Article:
With checks and balances, enhanced security need not erode privacy
The jihadist killing spree that left 17 dead and paralysed Paris for days in January has prompted French lawmakers to grant the state sweeping new powers to spy on its own citizens' communications. That is not unprecedented in Europe, where governments have introduced such measures, sometimes covertly and illegally, and expanded them incrementally ever since the 2001 terrorist attacks on the US. This is despite the recent controversy over American electronic spying on Europeans. What sets the new measures apart is that they go further than anything before, including compelling internet providers to install new analysis tools to flag patterns of "suspicious" online behaviour. Human-rights and civil-liberties advocates fear other countries will follow suit in what one described as a "race to the bottom".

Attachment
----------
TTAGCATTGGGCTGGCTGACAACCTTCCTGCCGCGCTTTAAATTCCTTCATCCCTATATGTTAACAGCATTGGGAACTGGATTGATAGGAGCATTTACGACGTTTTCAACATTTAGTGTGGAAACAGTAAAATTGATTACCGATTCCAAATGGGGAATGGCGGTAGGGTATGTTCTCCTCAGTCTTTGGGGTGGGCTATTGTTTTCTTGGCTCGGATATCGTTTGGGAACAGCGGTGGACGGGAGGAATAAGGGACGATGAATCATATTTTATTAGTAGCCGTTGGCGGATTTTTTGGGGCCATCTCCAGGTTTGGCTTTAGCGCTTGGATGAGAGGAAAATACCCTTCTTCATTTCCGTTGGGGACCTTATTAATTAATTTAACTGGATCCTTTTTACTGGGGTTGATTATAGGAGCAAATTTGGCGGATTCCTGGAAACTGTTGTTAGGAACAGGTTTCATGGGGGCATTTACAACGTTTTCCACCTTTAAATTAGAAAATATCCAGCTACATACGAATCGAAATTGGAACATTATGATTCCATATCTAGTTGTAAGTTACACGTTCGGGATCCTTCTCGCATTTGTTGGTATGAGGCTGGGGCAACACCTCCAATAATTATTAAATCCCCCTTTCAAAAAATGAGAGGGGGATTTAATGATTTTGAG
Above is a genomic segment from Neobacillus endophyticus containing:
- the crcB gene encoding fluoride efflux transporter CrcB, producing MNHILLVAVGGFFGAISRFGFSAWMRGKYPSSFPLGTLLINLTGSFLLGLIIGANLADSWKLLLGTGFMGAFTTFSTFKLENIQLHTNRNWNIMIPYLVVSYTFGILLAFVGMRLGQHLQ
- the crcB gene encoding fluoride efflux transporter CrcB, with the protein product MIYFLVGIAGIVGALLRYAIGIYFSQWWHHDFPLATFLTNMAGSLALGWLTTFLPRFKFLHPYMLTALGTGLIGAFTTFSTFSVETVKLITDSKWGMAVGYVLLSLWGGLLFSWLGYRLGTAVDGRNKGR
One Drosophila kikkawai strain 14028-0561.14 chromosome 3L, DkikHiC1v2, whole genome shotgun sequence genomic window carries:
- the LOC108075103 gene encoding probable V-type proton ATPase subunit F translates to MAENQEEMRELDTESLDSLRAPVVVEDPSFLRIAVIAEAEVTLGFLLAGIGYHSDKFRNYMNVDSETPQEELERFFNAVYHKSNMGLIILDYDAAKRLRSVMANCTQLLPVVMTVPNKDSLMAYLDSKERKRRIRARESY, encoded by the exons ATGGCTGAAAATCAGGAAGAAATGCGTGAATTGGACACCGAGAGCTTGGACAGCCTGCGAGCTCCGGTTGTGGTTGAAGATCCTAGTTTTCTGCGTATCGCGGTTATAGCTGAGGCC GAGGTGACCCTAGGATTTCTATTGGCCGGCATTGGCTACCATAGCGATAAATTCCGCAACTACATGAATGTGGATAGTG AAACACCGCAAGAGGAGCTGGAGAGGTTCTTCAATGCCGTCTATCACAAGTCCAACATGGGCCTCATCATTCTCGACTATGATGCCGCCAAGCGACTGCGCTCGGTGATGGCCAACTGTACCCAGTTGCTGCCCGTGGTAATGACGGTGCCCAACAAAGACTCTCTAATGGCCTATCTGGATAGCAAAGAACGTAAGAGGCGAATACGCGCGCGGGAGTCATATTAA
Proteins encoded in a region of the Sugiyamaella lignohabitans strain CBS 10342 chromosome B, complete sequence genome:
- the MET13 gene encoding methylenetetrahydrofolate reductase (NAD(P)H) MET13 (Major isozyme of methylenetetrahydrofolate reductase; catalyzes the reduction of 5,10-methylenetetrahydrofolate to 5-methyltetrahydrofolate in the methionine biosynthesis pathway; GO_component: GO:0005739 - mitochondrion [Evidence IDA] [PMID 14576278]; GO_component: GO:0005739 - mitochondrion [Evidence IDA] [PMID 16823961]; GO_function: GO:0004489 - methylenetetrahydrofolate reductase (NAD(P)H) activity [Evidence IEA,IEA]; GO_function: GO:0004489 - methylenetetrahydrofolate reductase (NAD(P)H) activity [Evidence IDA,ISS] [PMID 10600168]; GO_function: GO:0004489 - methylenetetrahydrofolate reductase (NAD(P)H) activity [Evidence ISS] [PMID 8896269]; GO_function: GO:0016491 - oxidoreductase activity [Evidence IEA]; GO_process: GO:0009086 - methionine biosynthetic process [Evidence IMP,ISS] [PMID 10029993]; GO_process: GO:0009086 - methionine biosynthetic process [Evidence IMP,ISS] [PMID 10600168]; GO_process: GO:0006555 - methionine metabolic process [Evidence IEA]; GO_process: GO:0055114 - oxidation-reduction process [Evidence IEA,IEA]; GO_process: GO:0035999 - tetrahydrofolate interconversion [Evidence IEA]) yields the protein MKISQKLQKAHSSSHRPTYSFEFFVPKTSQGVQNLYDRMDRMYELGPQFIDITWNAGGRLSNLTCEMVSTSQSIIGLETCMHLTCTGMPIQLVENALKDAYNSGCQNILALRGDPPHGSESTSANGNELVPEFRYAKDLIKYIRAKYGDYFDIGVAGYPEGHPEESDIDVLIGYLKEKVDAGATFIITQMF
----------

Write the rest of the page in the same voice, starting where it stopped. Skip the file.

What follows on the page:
Had they been in place already, would they have prevented the Kouachi brothers killing 12 people at the satirical magazine Charlie Hebdo , or averted the taking of hostages at a kosher grocery by Amedy Coulibaly, who killed four of them plus a policeman? Not necessarily, say critics, who point out that the Kouachis and Coulibaly were already targeted by intelligence agencies, which need more resources and funding to investigate suspects, rather than wider powers.
However, despite France's respect for civil liberties and privacy, and the opposition of internet companies and civil-liberties advocates, the new measures aroused little debate. European public opinion began shifting long before the Paris slaughter. Indeed, Britain has long tolerated CCTV street surveillance and France's new laws legalise covert snooping. In the internet age, expectations of privacy are much lower. For example, if Hong Kong were targeted by terrorists we could expect more public support for unprecedented, intrusive security measures. In putting security ahead of privacy, France is saying where it stands on a question that many other major nations may have to face one day. That said, judicial oversight and checks and balances should not be dispensed with lightly.